Categorized | Science and Tech

The Skeptic Trap

Posted on 07 March 2012 by Thraxxus

I had an epiphany a while back about being a skeptic and what that really means. I can’t recall, in my old age, if I shared that epiphany or not so I decided to again here. Without further ado – The Skeptic Trap (btw I am a card carrying skeptic).


The thing about being a skeptic is the first thing you do when presented with something is to question its validity. Note this is not actually the same thing as the scientific method being applied, albeit we’d hope that it is. No, a skeptic’s first approach is to doubt anything and everything – in effect it is not true until it is proven true. Therein lies the trap.

What proof does a skeptic need to actually believe in something? Consider Christianity for a moment. Christians believe that Jesus is the son of god, that he died for our sins, blah blah. Skeptics believe that he is not the son of god, and most believe that chances are there was never a Jesus to begin with. Fair enough, considering there is no body, no proof no nadda. In effect that is the cornerstone to the argument presented by Skeptics – Prove it.
The trap in that scenario is this: what would proof all that Jesus business? Say some guy with a beard, in a cloak, with sandals walked on water and turned that water upon which he was walking into wine. Is that proof? Chances are, no. The skeptic would attempt to find a scientific reason for this. Surely this man is doing a trick? Perhaps he has invented science that we know nothing of. Anything but admitting that the dude standing there is actually Jesus.
So in effect the very logic that skeptics use to debunk everything also creates a trap as most skeptics, me included, truly have no idea what would be “proof” of the things that we scoff at.
Think about it. Think about stuff that you have gone “PSHEAH!” at. Then ask yourself, what proof would make me believe?
Congrats. You, like me brother, are trapped.

3 Comments For This Post

  1. neuroguy Says:

    This is a thought-provoking post. And I agree… at least to the point of the power law… 80% agreement. Skeptical thinking is a complex undertaking. As humans we fall prey to human cognition confounds, such as; recency, unconscious skews, conscious biases, transient moods, etc., etc. Neuroscience is just now catching up to skeptical thought. Religiosity can be mapped on the cerebral cortex. Lying can be identified through micro-expressions. Love can be determined through a blood sample (no… not what you think… I’m referring to hormones). Truth is becoming something that can be determined to a finite degree of… truth.

    As a “PSHEAH!” club member, I still have trouble with that which cannot be classified or studied, carefully theorized or tested. I’ve a membership to the Skeptics Society and have gotten into nasty debates with trolls on their site. What, mind you, is my point? Damn it, I forget. But nonetheless, this is a great post and as I stated earlier – it should be classified as an axiom and not an epiphany! But we can debate that tomorrow.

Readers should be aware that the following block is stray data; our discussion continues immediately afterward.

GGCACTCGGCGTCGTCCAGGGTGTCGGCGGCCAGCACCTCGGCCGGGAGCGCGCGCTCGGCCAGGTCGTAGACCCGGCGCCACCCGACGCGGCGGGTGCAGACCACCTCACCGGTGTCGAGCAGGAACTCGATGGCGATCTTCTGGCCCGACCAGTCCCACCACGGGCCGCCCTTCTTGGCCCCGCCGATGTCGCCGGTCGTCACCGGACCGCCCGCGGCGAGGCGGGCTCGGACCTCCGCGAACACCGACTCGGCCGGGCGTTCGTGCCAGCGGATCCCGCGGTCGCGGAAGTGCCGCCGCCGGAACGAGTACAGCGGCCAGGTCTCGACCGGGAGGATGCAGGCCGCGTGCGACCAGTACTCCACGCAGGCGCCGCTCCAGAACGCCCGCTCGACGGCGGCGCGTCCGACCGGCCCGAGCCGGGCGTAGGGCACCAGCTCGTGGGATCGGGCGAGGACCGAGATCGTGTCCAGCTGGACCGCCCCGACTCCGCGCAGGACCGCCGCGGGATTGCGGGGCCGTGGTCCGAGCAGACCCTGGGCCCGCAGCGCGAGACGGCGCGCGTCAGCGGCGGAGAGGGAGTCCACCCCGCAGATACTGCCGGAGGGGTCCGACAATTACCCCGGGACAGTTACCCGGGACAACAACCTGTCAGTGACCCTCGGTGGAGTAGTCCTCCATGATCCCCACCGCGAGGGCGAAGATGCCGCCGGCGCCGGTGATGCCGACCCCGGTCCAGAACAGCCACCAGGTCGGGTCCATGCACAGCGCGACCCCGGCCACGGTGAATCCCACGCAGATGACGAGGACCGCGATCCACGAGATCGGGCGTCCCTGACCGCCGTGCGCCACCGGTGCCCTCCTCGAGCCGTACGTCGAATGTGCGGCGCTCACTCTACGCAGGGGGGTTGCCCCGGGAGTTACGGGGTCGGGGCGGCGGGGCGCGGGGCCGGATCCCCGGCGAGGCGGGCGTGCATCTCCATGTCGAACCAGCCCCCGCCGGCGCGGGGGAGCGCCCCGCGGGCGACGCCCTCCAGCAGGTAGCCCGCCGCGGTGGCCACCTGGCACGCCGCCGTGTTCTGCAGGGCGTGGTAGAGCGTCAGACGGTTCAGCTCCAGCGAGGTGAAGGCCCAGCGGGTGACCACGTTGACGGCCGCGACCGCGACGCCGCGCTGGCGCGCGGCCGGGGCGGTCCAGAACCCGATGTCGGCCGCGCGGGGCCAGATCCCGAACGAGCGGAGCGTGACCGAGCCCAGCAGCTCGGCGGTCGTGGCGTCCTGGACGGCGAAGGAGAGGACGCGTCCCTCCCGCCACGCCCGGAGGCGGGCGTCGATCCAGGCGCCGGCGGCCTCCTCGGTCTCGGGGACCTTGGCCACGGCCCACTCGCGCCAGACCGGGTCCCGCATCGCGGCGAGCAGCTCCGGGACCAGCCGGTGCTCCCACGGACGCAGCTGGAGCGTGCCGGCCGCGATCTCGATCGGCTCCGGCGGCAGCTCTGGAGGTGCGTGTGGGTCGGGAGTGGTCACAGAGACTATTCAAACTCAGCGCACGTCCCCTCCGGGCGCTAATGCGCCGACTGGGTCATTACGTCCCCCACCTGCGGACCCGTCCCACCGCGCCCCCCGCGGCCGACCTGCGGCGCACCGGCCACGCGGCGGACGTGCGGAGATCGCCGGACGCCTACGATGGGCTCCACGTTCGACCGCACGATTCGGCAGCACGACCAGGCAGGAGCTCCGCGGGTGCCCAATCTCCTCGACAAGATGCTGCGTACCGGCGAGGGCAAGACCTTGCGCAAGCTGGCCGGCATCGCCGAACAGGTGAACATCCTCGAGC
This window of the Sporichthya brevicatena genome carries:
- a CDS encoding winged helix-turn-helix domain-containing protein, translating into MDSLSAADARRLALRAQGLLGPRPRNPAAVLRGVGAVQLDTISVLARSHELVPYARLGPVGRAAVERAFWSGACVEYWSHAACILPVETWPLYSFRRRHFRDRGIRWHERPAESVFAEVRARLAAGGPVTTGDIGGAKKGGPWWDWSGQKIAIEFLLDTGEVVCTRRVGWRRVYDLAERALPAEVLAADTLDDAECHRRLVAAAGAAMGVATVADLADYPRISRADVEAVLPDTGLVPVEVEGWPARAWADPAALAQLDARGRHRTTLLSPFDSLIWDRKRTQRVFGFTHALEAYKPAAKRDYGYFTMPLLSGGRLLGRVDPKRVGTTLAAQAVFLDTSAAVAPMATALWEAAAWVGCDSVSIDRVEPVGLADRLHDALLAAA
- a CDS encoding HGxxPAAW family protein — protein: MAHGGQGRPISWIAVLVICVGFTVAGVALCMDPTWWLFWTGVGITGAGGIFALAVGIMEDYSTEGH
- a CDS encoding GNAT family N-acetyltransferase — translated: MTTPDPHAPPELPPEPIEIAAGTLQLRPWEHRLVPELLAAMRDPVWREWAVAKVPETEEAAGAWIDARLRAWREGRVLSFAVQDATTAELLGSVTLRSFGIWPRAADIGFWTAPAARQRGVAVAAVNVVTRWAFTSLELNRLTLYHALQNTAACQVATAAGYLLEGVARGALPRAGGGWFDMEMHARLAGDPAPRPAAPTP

2. Thraxxus Says:

    I am skeptical of your statement that you agree with this post even 80%!!


    (I want to get that on a T-Shirt now. The next company I make might be called that.)

  3. ZAMan Says:

    I’m not sure I’d say most people skeptical of Christianity doubted Jesus ever -existed-. That’s a pretty radical position. The only evidence we have that Socrates existed is that Plato said he did, and while scholars might debate whether or not Socrates said everything Plato attributed to him, not too many people are actually saying he didn’t exist. I mean, no habeus corpus is a criticism you can apply to virtually every ancient historical figure ever.

    I think most people skeptical of Christianity are more skeptical about the claims about what Jesus said and did.

    Anyway, that was a total side note. What I really wanted to say is that the great thing about this article is that you point out a fundamental key to these discussions: we all individually decide what “counts” as proof.

    If an atheist sees a glowing angel in his bedroom at night, is this going to compel belief? Probably not. She’ll probably start looking for the projector or wonder what she ate earlier in the day that’s causing this hallucination.

    This phenomenon actually happens in the Bible itself:

    “Father, glorify your name.” Then a voice came from heaven: “I have glorified it, and I will glorify it again.” The crowd that stood there and heard it said that it had thundered. Others said, “An angel has spoken to him.” – John 12:28-29

    Exact same empirical phenomenon – two totally different conclusions.

    This is why I think most debate around these issues is a waste of time. Usually, both sides are insisting on criteria for proof that the other side can’t meet. If there’s any profit in these kinds of discussions at all, it’s usually not around the “proof,” but around the presuppositions that define what we consider to be proof.

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